Mihai Balan, director of Moldova’s Intelligence and Security Service (SIS), says the organization has evidence that Moscow is planning to stage provocations in his country in the coming weeks, in advance of the Moldovan November parliamentary elections. Russia will utilize not only traditional sources of Transnistria in the north and Gagauzia in the southeast, he argues, but Moscow also intends to put in play “hundreds of NGOs [non-governmental organizations]” and political parties that receive financing and direction from the Russian government. The goals of these actions, he says, are to sow confusion and split Moldova apart (inforesist.org, September 10).
According to Balan, “the country’s leadership is receiving information in a timely fashion about the situation in the country and in the region.” But he said that “citizens, too, must be vigilant and not fall victim to provocations by those forces that do not wish good for our country. Unfortunately, the number of such provocateurs is greater than those who love the Republic of Moldova.” Nonetheless, he pledged that “if not today, then tomorrow, those responsible will answer before the law.”
To counter this growing threat, Balan said that Chisinau has stepped up control measures concerning visitors to Moldova, “in the first instance at the Chisinau airport,” in the hopes of blocking an influx of activists who might be used to stir up trouble. Some suspicious individuals have already been detained and then sent back to their country of origin, the security services chief noted.
Three things about Balan’s statement are significant. First, while he said that Transnistria and Gagauzia remain problems, his remarks suggest that Chisinau is now more worried about groups within the Moldovan population that Moscow is organizing to challenge the existing regime. Almost all Western analysis has focused on one or the other of these neuralgic problems rather than on divisions real or promoted by Moscow within Moldovan society. Balan’s comments suggest that it is time to refocus attention there, while not neglecting the ways in which Moscow can exploit either Tiraspol or Komrat.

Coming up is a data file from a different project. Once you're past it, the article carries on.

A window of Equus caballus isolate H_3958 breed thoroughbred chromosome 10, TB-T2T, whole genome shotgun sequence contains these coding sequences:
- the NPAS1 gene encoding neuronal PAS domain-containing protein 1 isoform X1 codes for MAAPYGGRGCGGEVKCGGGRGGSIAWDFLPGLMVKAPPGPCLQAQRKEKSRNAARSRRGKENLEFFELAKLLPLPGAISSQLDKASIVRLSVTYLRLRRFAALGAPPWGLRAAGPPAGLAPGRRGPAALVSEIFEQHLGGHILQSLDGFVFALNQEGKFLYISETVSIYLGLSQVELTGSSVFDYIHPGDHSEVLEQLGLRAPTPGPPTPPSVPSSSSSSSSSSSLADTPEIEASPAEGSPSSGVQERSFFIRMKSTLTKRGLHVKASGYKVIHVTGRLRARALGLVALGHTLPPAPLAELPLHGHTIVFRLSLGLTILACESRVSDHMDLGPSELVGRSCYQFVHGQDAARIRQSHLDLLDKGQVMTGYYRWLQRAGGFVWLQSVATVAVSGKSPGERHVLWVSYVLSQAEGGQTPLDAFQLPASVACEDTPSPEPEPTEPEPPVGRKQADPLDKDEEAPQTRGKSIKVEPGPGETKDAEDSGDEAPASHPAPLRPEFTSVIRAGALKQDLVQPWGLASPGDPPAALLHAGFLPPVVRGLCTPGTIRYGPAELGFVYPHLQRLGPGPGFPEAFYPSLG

Second, his remarks call attention to a calendar that few outside Moldova have appeared to pay attention to: the approaching parliamentary campaign in which ethnic tensions are likely to run high in any case. If Moscow is focusing on this, then the probability that it will organize provocations in Moldova will increase with each passing week before the vote. Electoral campaigns are typically the time when emotions are most raw and when demagogues can play on them to destabilize the situation. Putin has been particularly sensitive in his planning to the timing of his actions, and it is almost certain that the Kremlin—even if not the West—is focusing on this calendar.
And third, Balan’s tone was distinctly pessimistic, suggesting that he and others in the Moldovan government are worried that such provocations may have their intended effect; typically, government officials and especially those in the security agencies exude confidence. Granted, it is of course possible that the security chief is seeking more funding for the SIS and increased support of other kinds by playing up a conflict that few have paid attention to up to now and one that, within Moldova, only his organization is ready to deal with.
That emotions and even fears of such Russian actions in Moldova are running high is suggested by the statements of several other Moldovan leaders. In particular, Mihai Gimpu, the leader of the Liberal Party of Moldova, which favors ending that country’s neutrality and pursuing membership in the North Atlantic Treaty Organization (NATO), says he fears that “first Russia will swallow Ukraine and then eat us for dessert.” He continued, “We are a small country of three million residents and with a weak economy that rests on tomatoes and carrots. Would we be able to survive if Putin goes further? Of course, not” (regnum.ru, September 5).
The concerns Bilan has expressed and the emotional tone of Gimpu’s remarks mean that there is almost certainly going to be trouble ahead in Moldova. That danger is something Western officials must take into consideration, not only with respect to Moldova, but also in their planning for Ukraine. If the situation in Ukraine deteriorates or even continues at its current level, there will be an increasingly serious chance that Moscow will make a move in Moldova, which, in turn, could additionally destabilize Romania and, indeed, a good portion of the Balkans. And to the extent a scenario like this occurs, Hungary almost certainly would become involved as well—a reminder that once again, as a century ago, some small thing in the Balkans could trigger a much bigger conflagration for Europe and the world.